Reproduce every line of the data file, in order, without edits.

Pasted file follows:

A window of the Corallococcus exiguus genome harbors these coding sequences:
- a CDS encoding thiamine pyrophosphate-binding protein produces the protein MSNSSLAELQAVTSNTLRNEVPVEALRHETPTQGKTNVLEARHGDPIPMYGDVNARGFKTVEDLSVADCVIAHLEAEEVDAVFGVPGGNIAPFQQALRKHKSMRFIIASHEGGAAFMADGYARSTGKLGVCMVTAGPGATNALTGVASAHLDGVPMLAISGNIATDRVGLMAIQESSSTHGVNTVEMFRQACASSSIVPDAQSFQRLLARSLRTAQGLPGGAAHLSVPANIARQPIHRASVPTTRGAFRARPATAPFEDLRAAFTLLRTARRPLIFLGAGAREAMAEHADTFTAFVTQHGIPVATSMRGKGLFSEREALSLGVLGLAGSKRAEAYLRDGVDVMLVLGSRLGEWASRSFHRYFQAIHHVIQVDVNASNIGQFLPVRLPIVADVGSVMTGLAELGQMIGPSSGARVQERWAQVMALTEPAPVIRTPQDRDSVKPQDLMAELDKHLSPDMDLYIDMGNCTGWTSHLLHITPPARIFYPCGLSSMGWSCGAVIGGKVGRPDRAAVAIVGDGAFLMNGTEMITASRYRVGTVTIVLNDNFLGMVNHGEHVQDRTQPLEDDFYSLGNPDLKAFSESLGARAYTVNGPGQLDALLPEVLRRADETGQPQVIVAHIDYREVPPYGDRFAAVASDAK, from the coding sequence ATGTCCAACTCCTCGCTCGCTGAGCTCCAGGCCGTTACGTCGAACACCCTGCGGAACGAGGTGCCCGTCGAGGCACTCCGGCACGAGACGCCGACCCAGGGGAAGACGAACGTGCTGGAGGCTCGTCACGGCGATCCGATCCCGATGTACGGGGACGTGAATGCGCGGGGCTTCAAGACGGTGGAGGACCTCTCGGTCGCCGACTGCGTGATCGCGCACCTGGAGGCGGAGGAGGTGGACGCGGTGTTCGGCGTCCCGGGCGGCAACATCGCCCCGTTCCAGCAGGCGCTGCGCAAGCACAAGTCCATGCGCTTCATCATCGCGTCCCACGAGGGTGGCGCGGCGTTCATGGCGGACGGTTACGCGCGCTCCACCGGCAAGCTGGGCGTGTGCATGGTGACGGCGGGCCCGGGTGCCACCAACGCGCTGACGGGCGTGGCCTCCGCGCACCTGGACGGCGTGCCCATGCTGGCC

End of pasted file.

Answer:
A window of the Corallococcus exiguus genome harbors these coding sequences:
- a CDS encoding thiamine pyrophosphate-binding protein produces the protein MSNSSLAELQAVTSNTLRNEVPVEALRHETPTQGKTNVLEARHGDPIPMYGDVNARGFKTVEDLSVADCVIAHLEAEEVDAVFGVPGGNIAPFQQALRKHKSMRFIIASHEGGAAFMADGYARSTGKLGVCMVTAGPGATNALTGVASAHLDGVPMLAISGNIATDRVGLMAIQESSSTHGVNTVEMFRQACASSSIVPDAQSFQRLLARSLRTAQGLPGGAAHLSVPANIARQPIHRASVPTTRGAFRARPATAPFEDLRAAFTLLRTARRPLIFLGAGAREAMAEHADTFTAFVTQHGIPVATSMRGKGLFSEREALSLGVLGLAGSKRAEAYLRDGVDVMLVLGSRLGEWASRSFHRYFQAIHHVIQVDVNASNIGQFLPVRLPIVADVGSVMTGLAELGQMIGPSSGARVQERWAQVMALTEPAPVIRTPQDRDSVKPQDLMAELDKHLSPDMDLYIDMGNCTGWTSHLLHITPPARIFYPCGLSSMGWSCGAVIGGKVGRPDRAAVAIVGDGAFLMNGTEMITASRYRVGTVTIVLNDNFLGMVNHGEHVQDRTQPLEDDFYSLGNPDLKAFSESLGARAYTVNGPGQLDALLPEVLRRADETGQPQVIVAHIDYREVPPYGDRFAAVASDAK, from the coding sequence ATGTCCAACTCCTCGCTCGCTGAGCTCCAGGCCGTTACGTCGAACACCCTGCGGAACGAGGTGCCCGTCGAGGCACTCCGGCACGAGACGCCGACCCAGGGGAAGACGAACGTGCTGGAGGCTCGTCACGGCGATCCGATCCCGATGTACGGGGACGTGAATGCGCGGGGCTTCAAGACGGTGGAGGACCTCTCGGTCGCCGACTGCGTGATCGCGCACCTGGAGGCGGAGGAGGTGGACGCGGTGTTCGGCGTCCCGGGCGGCAACATCGCCCCGTTCCAGCAGGCGCTGCGCAAGCACAAGTCCATGCGCTTCATCATCGCGTCCCACGAGGGTGGCGCGGCGTTCATGGCGGACGGTTACGCGCGCTCCACCGGCAAGCTGGGCGTGTGCATGGTGACGGCGGGCCCGGGTGCCACCAACGCGCTGACGGGCGTGGCCTCCGCGCACCTGGACGGCGTGCCCATGCTGGCC